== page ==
Stuff Happening in the Studio
Yesterday was a different day in the studio because the guys were drilling the broken chimney above the studio. They were drilling 4 metres down into the stone to be able to put steel rods in to stabilize the chimney. There is no fireplace in the studio or in the basement below us but the chimney goes right down into the basement so there must have been some fireplaces in this building at some stage. The drill made a terrible noise and I felt it all in my teeth!!! Sounded like a very bad dentists drill. Ha ha!
Here is the tapestry commission that I have been working on for a wee while now. The tapestry is a memorial for the man featured in it. His wife has commissioned me to weave the tapestry which will pass on down to her son one day.
I have done about three weeks work on it now and yesterday i decided that the tonal value of the mouth was wrong, too dark, so I took it out and needle wove it back in, with a lighter value. I think it looks much better. i have actually done quite a bit of 'unweaving' in this work so far, as the tonal values are so important to get right.
Here you can see how I have lifted the woven section above the mouth and taken the weft threads out, leaving the warps bare.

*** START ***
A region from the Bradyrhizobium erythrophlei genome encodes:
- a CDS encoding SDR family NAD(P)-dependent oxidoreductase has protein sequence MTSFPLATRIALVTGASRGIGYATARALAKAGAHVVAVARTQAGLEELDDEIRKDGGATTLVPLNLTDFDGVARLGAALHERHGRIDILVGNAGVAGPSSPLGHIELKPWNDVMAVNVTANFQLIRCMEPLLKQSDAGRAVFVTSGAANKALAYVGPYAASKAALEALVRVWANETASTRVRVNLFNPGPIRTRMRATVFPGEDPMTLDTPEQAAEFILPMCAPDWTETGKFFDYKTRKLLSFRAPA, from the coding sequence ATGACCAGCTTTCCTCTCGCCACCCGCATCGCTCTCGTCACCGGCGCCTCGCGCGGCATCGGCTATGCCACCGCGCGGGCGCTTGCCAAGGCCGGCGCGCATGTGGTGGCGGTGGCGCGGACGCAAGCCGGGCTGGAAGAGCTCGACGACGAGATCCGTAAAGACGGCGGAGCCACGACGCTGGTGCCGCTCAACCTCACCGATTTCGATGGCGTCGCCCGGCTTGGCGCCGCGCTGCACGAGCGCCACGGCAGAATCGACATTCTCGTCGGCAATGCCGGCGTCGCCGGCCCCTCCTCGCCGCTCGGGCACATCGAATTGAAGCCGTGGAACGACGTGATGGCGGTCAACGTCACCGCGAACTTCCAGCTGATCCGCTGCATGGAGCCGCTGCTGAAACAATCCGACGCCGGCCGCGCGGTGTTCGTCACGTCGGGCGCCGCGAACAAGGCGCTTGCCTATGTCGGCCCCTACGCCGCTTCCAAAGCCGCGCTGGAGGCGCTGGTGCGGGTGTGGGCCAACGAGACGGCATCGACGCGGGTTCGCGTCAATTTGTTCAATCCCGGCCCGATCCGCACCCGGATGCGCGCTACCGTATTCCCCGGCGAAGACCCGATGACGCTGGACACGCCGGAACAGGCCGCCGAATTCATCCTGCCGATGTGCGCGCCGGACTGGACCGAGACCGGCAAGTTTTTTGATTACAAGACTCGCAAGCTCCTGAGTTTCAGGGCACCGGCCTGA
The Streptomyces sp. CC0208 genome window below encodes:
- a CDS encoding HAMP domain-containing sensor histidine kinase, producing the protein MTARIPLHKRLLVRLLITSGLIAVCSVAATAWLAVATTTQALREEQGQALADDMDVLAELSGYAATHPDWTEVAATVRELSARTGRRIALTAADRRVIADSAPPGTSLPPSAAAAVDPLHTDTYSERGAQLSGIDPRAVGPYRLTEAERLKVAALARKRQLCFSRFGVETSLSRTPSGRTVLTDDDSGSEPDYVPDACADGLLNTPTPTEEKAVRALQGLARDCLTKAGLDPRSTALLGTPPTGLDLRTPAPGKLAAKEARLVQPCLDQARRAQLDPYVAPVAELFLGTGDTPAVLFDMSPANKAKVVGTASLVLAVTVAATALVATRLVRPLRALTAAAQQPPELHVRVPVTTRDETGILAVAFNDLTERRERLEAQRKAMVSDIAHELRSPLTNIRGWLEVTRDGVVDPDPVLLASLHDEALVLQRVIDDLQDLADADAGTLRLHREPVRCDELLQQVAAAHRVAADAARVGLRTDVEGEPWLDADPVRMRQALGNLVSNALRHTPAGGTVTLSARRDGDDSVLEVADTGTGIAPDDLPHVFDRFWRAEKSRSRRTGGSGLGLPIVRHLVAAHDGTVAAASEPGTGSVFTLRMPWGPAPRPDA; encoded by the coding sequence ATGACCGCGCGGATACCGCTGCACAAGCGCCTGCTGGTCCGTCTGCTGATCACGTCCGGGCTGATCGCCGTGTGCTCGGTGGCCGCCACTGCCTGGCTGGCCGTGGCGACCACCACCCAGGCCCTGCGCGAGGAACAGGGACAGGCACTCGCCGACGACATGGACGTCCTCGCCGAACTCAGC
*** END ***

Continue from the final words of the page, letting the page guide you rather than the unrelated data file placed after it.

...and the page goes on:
It is always a bit of a pain to have to unweave a section but it is worth the effort in the end, and if it is done as soon as possible then it is not too hard. It would be really difficult to do after the weaving was completed. I learnt this the hard way many years ago when I agonized over a tapestry that I wasn't happy with and thought that it might be okay. However, I ended up undoing almost half the tapestry and reweaving it. A big lesson, and now I always say, 'If in doubt, take it out!!"
What a shaky few days we have had after our major earthquake early on Saturday morning. Today was the first day we were allowed into our studio and I was quite surprised to find that it was mostly alright - no damage to any work or to the looms either, so all good. However my corner of the studio has quite a good crack in it and my light box table, computer and printer were covered in concrete dust, small stones, rusty nails and dust and more dust. It took me a good couple of hours to clean it up. You can see the dust sitting on top of the small tapestry 'Do not Stare' which is a collaborative work with Paul Johns.
Yarns were thrown all over the floor, but the shelves did not fall down and it did not take too long to get them back up in place again.
And here is another view of the yarns on the floor, also showing my latest commissioned tapestry on the loom. Luckily this had no damage either. I have been working for about two weeks on this tapestry and it is going along nicely.